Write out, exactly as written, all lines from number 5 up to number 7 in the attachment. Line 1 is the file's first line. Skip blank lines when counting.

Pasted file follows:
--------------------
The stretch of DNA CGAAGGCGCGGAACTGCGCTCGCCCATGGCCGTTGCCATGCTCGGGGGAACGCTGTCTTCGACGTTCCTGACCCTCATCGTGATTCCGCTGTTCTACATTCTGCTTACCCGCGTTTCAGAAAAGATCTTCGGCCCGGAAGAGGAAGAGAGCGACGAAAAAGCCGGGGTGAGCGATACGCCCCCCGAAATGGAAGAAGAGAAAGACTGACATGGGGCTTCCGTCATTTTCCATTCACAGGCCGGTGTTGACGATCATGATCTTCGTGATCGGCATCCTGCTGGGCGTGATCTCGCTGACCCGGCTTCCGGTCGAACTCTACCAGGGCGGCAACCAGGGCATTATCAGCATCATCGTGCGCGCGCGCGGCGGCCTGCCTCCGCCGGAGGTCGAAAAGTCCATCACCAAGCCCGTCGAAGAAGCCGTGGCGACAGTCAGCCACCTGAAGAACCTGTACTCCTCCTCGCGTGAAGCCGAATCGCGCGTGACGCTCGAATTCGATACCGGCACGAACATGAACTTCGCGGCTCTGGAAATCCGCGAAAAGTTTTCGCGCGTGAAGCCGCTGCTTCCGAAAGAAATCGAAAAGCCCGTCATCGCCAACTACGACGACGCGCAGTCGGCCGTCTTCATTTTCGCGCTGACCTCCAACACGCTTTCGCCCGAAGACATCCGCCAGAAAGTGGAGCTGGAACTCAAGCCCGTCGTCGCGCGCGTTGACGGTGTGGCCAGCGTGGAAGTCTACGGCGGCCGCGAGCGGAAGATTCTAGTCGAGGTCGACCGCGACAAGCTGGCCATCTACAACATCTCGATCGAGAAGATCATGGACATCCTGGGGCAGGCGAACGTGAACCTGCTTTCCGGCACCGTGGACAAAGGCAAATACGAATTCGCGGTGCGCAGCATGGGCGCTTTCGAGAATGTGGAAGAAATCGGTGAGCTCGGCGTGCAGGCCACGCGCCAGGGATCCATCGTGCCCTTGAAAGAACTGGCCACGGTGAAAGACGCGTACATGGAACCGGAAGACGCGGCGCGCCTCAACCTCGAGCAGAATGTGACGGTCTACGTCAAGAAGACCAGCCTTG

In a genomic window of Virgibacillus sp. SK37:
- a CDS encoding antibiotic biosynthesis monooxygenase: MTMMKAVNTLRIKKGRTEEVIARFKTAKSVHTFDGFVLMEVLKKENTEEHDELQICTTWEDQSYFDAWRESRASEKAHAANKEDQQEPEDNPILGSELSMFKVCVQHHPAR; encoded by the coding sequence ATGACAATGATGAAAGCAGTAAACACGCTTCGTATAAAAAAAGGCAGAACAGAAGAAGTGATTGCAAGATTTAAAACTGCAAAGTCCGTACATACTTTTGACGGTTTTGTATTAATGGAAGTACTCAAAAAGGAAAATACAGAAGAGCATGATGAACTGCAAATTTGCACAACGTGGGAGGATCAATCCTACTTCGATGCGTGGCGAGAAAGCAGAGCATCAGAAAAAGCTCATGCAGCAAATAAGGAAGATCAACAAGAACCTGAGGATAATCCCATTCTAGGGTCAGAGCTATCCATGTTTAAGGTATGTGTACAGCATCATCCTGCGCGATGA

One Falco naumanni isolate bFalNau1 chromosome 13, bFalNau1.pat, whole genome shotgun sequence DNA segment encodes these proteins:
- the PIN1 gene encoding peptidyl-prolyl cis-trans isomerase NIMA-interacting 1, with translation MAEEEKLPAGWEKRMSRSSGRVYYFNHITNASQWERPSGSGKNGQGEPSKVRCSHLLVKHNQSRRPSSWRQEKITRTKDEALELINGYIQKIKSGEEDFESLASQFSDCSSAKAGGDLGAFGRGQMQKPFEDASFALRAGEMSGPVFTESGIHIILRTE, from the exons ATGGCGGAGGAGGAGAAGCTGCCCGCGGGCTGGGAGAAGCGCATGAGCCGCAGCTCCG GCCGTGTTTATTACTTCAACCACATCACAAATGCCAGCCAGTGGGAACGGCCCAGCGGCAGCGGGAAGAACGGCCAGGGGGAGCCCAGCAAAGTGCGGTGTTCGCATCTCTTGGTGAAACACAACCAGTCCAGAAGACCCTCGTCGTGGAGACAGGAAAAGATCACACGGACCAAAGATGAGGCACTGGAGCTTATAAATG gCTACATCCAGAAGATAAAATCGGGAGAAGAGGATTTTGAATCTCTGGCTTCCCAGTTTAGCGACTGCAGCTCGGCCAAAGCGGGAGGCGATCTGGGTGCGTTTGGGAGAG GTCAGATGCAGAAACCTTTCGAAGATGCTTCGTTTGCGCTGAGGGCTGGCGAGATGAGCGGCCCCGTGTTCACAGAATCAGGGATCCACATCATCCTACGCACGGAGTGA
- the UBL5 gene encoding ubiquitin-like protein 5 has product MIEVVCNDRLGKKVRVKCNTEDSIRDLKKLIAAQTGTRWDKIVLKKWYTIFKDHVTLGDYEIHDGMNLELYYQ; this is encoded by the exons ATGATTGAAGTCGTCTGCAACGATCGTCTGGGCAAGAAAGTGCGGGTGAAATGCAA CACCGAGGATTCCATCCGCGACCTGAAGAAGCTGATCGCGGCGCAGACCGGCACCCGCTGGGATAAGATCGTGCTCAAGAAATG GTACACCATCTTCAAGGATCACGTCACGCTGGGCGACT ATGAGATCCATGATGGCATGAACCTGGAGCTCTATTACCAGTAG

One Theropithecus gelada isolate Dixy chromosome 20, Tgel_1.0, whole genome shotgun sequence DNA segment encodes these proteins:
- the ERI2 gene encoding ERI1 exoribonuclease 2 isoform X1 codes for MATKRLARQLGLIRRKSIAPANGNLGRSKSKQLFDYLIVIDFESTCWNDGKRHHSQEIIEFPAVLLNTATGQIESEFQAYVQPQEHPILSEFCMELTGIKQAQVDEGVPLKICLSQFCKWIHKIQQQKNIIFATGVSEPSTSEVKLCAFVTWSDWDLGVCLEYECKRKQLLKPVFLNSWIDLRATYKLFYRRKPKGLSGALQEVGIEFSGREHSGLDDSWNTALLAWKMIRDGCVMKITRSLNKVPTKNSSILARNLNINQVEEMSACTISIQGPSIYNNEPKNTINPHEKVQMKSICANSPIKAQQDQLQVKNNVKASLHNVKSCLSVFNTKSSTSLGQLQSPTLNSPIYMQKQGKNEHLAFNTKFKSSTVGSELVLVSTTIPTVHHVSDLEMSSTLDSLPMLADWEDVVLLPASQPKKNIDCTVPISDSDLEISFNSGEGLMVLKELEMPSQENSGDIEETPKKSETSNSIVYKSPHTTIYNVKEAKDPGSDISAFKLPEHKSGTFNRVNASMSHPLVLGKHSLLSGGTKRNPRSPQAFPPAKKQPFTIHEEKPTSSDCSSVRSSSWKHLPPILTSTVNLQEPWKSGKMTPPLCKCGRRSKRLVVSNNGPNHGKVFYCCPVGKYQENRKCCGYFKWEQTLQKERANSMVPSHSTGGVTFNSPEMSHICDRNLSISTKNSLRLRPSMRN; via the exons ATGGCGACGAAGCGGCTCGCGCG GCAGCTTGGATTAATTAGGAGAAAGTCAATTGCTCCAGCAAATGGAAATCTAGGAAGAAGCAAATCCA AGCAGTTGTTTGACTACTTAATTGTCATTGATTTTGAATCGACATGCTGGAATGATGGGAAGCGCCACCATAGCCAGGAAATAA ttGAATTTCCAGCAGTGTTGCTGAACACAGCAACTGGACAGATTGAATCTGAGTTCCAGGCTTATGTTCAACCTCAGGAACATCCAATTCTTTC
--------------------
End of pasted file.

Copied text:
- the PIN1 gene encoding peptidyl-prolyl cis-trans isomerase NIMA-interacting 1, with translation MAEEEKLPAGWEKRMSRSSGRVYYFNHITNASQWERPSGSGKNGQGEPSKVRCSHLLVKHNQSRRPSSWRQEKITRTKDEALELINGYIQKIKSGEEDFESLASQFSDCSSAKAGGDLGAFGRGQMQKPFEDASFALRAGEMSGPVFTESGIHIILRTE, from the exons ATGGCGGAGGAGGAGAAGCTGCCCGCGGGCTGGGAGAAGCGCATGAGCCGCAGCTCCG GCCGTGTTTATTACTTCAACCACATCACAAATGCCAGCCAGTGGGAACGGCCCAGCGGCAGCGGGAAGAACGGCCAGGGGGAGCCCAGCAAAGTGCGGTGTTCGCATCTCTTGGTGAAACACAACCAGTCCAGAAGACCCTCGTCGTGGAGACAGGAAAAGATCACACGGACCAAAGATGAGGCACTGGAGCTTATAAATG gCTACATCCAGAAGATAAAATCGGGAGAAGAGGATTTTGAATCTCTGGCTTCCCAGTTTAGCGACTGCAGCTCGGCCAAAGCGGGAGGCGATCTGGGTGCGTTTGGGAGAG GTCAGATGCAGAAACCTTTCGAAGATGCTTCGTTTGCGCTGAGGGCTGGCGAGATGAGCGGCCCCGTGTTCACAGAATCAGGGATCCACATCATCCTACGCACGGAGTGA
- the UBL5 gene encoding ubiquitin-like protein 5 has product MIEVVCNDRLGKKVRVKCNTEDSIRDLKKLIAAQTGTRWDKIVLKKWYTIFKDHVTLGDYEIHDGMNLELYYQ; this is encoded by the exons ATGATTGAAGTCGTCTGCAACGATCGTCTGGGCAAGAAAGTGCGGGTGAAATGCAA CACCGAGGATTCCATCCGCGACCTGAAGAAGCTGATCGCGGCGCAGACCGGCACCCGCTGGGATAAGATCGTGCTCAAGAAATG GTACACCATCTTCAAGGATCACGTCACGCTGGGCGACT ATGAGATCCATGATGGCATGAACCTGGAGCTCTATTACCAGTAG

One Theropithecus gelada isolate Dixy chromosome 20, Tgel_1.0, whole genome shotgun sequence DNA segment encodes these proteins: